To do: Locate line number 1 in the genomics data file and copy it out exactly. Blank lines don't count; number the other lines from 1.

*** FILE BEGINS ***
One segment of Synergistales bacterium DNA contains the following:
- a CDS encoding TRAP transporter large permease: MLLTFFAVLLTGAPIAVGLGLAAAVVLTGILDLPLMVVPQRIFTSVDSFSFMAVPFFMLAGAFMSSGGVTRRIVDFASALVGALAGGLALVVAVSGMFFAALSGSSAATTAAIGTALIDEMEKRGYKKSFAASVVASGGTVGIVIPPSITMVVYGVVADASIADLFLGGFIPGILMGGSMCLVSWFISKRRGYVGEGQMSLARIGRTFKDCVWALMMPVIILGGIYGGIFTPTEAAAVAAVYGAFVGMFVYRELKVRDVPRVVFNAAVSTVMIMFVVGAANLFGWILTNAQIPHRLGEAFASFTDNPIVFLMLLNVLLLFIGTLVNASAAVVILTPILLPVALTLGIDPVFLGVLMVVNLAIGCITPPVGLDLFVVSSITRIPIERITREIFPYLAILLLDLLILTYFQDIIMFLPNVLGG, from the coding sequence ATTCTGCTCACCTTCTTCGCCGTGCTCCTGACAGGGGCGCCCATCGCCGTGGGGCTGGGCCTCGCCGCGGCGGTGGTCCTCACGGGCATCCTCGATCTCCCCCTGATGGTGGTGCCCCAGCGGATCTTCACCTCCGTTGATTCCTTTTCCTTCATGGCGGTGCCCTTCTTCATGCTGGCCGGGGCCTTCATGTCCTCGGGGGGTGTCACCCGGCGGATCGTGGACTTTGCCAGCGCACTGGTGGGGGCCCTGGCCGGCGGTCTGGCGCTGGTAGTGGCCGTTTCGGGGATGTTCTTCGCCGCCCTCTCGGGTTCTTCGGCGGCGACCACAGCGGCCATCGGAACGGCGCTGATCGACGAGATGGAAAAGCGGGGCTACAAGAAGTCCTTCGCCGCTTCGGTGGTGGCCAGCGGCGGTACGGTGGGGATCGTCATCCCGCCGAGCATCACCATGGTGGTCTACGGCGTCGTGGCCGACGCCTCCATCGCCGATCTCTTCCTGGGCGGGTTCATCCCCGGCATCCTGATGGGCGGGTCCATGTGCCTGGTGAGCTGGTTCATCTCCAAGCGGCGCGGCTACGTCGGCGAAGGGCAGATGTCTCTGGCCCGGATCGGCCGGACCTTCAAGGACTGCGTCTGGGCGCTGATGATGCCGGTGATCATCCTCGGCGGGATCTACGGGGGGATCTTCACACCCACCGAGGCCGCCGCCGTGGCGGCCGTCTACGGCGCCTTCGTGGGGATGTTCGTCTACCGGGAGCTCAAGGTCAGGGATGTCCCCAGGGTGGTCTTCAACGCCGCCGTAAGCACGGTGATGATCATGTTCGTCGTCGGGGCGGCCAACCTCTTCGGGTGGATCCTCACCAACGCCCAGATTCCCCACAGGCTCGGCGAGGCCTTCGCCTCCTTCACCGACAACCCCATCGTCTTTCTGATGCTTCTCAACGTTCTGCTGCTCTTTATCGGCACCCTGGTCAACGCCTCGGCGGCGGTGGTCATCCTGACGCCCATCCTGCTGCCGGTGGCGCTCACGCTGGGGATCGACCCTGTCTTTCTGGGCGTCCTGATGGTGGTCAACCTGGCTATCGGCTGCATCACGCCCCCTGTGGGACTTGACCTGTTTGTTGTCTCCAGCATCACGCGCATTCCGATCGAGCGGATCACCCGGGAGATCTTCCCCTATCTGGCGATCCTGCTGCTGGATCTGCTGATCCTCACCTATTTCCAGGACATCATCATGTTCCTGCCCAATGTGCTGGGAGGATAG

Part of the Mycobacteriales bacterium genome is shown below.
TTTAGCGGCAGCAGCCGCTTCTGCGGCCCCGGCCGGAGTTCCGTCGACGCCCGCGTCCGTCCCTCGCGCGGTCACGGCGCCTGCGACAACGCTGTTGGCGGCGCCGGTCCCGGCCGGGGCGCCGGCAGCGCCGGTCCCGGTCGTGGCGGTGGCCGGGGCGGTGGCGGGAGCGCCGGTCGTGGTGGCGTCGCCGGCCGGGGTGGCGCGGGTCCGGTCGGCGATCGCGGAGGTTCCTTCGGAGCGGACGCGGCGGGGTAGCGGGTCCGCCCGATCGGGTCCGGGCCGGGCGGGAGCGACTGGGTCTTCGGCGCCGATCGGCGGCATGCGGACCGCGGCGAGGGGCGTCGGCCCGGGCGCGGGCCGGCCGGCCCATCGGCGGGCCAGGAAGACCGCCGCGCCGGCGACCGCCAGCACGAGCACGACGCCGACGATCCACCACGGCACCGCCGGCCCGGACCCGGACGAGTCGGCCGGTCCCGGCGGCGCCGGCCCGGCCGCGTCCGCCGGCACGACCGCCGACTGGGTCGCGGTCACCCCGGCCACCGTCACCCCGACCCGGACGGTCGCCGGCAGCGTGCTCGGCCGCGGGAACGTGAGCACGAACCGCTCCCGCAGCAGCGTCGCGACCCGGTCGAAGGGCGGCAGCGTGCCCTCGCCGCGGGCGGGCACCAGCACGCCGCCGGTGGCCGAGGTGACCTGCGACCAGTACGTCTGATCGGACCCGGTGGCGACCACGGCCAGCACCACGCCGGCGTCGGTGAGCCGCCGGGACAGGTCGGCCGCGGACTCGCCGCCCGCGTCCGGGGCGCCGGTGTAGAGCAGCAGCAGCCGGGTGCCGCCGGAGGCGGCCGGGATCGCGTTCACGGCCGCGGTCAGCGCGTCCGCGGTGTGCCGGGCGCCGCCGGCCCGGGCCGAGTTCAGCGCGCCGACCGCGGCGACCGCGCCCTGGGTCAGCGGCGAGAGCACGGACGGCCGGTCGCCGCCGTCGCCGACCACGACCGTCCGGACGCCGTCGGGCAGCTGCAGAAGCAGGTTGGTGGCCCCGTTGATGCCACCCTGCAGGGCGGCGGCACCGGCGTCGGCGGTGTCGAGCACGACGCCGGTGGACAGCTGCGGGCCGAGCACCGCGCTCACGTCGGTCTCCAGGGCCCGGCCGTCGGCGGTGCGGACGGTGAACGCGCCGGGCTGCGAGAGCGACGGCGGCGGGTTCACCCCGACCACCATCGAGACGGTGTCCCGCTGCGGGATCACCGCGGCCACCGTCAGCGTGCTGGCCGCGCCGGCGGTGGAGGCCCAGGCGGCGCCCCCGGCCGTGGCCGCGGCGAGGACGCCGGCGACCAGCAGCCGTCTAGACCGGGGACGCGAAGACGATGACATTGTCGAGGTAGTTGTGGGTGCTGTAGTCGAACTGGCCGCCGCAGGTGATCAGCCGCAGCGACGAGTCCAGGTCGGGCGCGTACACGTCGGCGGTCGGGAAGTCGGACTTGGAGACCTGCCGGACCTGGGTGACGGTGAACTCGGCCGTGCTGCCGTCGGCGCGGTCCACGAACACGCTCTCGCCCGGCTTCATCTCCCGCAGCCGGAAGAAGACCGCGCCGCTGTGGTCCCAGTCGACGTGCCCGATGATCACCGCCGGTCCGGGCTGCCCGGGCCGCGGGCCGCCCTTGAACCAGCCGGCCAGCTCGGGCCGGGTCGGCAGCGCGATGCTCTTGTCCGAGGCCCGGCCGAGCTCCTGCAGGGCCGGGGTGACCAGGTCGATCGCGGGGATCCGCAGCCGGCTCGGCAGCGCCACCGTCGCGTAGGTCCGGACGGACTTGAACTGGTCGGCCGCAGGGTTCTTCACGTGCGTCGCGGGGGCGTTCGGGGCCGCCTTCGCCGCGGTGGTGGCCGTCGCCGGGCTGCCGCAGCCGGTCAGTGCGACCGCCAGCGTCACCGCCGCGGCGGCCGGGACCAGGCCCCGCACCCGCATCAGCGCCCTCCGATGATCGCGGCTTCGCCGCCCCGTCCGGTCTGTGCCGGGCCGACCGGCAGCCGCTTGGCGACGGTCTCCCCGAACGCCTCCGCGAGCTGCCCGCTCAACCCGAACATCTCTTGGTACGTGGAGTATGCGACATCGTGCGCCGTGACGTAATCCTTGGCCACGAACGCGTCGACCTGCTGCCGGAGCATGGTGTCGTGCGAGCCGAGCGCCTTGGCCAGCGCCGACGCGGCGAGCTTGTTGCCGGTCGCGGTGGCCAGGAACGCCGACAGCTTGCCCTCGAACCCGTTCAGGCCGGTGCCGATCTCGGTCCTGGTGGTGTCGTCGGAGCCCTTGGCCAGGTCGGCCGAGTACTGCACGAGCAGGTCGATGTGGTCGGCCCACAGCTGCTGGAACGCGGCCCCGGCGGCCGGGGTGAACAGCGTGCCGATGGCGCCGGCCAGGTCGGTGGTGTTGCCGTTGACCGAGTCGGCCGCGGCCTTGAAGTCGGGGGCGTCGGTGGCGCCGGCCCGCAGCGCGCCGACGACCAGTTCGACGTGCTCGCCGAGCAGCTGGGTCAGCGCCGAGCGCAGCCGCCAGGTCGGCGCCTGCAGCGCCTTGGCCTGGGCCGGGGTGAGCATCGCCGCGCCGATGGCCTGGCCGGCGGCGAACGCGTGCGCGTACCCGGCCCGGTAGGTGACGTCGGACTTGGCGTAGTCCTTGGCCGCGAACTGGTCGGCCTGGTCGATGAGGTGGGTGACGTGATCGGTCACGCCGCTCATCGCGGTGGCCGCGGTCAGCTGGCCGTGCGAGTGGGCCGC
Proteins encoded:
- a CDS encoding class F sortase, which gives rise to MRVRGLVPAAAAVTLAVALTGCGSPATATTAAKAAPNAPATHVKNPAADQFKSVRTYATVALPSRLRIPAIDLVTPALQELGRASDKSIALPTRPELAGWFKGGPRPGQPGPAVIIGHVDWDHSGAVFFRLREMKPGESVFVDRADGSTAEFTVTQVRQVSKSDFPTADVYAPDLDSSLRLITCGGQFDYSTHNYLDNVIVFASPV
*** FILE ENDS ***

One segment of Synergistales bacterium DNA contains the following: